Growing Wings

By LdySowan

Disclaimer: Gundam Wing is owned by Bandai, Sunrise and Sotsu Agency and probably a host of other folks I know nothing about.

Pairings: 2x1 (there will be some serious lemon and NC later, but I'll warn you when they come up)

Comments: This fic takes place four years after Endless Waltz, so the pilots are all about 20 now. Sorry about leaving my signature on the Prolog (and chapter 1--aargh!!!); it wasn't intended as part of the fic--sometimes I just forget to remove it! I'll try and have the Chapter 3 out to everyone Thursday night, and it will be a bit longer. C&C much welcomed!


Chapter 2


When Duo woke, it was in stages, beginning with a growing awareness of his own body. He was drugged to the point of numbness, breathing oxygen through a ventilator mask. He couldn't feel his arms or his legs, couldn't move them, couldn't feel where he'd been shot. He didn't feel especially hot or cold, but he should have had a fever even if the stomach wound had been operated on immediately. Gut wounds were almost always septic. And he'd felt it--felt the bullet go through him. In and out the back. It wasn't something he should have woken from. It was a wonder he wasn't dead yet. If he survived, it was going to add a hell of a scar to his collection.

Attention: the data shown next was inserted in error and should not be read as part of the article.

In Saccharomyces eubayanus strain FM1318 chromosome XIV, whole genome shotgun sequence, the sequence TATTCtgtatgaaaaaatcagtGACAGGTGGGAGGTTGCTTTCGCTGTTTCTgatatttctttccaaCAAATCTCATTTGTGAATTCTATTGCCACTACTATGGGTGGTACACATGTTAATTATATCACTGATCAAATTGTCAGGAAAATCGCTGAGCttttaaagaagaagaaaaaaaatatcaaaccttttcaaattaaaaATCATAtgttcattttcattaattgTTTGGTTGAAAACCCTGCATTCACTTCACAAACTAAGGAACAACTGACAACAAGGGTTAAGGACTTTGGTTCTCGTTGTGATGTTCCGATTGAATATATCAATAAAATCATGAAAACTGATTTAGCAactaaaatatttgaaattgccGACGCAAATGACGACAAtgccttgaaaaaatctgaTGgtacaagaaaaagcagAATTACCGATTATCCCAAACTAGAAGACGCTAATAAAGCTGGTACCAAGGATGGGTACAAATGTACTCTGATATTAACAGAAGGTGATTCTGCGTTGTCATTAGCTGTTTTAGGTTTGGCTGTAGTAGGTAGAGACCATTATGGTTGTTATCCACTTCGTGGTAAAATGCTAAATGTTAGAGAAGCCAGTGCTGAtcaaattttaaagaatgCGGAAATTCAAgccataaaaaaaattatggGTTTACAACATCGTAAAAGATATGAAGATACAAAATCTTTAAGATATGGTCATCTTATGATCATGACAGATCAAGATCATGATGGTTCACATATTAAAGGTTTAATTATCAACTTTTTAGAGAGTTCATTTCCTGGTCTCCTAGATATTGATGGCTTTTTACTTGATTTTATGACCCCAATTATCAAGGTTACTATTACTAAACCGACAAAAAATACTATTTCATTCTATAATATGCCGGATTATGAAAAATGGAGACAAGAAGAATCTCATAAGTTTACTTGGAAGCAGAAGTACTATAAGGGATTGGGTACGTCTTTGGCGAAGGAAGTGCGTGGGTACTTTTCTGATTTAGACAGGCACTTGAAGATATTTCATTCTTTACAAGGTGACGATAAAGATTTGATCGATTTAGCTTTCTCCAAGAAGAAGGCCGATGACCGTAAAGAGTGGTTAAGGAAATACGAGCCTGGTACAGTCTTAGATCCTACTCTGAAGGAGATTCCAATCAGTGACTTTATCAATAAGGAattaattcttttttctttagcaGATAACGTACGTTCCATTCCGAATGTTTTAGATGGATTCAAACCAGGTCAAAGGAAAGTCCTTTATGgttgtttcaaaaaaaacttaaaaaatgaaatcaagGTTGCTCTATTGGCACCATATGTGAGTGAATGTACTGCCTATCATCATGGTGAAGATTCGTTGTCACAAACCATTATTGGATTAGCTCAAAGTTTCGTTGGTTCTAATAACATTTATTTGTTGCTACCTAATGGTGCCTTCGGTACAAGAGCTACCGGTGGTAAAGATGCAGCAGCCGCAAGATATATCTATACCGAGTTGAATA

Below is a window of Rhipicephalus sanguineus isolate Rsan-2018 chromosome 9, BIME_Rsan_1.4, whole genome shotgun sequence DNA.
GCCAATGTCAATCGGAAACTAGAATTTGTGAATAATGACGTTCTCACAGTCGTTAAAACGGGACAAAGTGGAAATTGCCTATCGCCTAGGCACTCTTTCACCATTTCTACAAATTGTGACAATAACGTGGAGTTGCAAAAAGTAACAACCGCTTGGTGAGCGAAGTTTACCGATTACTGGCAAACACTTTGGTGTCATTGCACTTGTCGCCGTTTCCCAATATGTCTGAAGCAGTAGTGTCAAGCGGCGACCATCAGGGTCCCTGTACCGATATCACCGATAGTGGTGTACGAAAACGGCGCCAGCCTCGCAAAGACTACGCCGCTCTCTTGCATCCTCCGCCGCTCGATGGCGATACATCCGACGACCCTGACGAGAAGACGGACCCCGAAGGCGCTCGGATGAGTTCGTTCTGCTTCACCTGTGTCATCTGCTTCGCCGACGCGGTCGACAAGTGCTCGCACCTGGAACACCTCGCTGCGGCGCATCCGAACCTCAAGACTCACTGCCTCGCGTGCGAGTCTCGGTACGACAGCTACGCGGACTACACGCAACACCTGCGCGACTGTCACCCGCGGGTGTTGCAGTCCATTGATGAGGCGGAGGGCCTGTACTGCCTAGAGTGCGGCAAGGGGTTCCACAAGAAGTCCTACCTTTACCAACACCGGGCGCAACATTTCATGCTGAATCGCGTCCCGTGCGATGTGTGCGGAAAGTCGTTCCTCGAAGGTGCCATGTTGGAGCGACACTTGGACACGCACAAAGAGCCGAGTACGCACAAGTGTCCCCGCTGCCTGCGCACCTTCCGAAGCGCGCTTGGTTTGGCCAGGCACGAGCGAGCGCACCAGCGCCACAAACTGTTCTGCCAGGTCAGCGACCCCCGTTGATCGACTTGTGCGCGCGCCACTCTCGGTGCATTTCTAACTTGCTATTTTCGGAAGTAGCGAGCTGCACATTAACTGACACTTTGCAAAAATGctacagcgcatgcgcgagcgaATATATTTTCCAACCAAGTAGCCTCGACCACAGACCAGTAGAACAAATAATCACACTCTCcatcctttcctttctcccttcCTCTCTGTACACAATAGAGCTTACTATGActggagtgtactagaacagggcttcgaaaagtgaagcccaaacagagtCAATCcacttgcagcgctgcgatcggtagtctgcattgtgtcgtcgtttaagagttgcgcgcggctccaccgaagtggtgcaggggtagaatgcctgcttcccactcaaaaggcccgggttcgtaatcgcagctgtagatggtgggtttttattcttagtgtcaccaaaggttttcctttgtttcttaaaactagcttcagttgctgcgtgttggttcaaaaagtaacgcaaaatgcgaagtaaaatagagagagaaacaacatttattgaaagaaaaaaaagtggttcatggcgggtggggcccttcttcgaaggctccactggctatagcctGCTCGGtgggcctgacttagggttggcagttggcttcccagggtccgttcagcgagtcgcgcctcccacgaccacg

He tried to think it through. Days must have passed for him to be well enough to wake up at all. That explained the lack of fever. The doctors had probably just kept him out until he was well enough to talk to them. He needed to ask Sally or Une what had happened. And Heero? What had happened to Heero? Had he imagined the whole thing? Surely Heero wouldn't have shot him?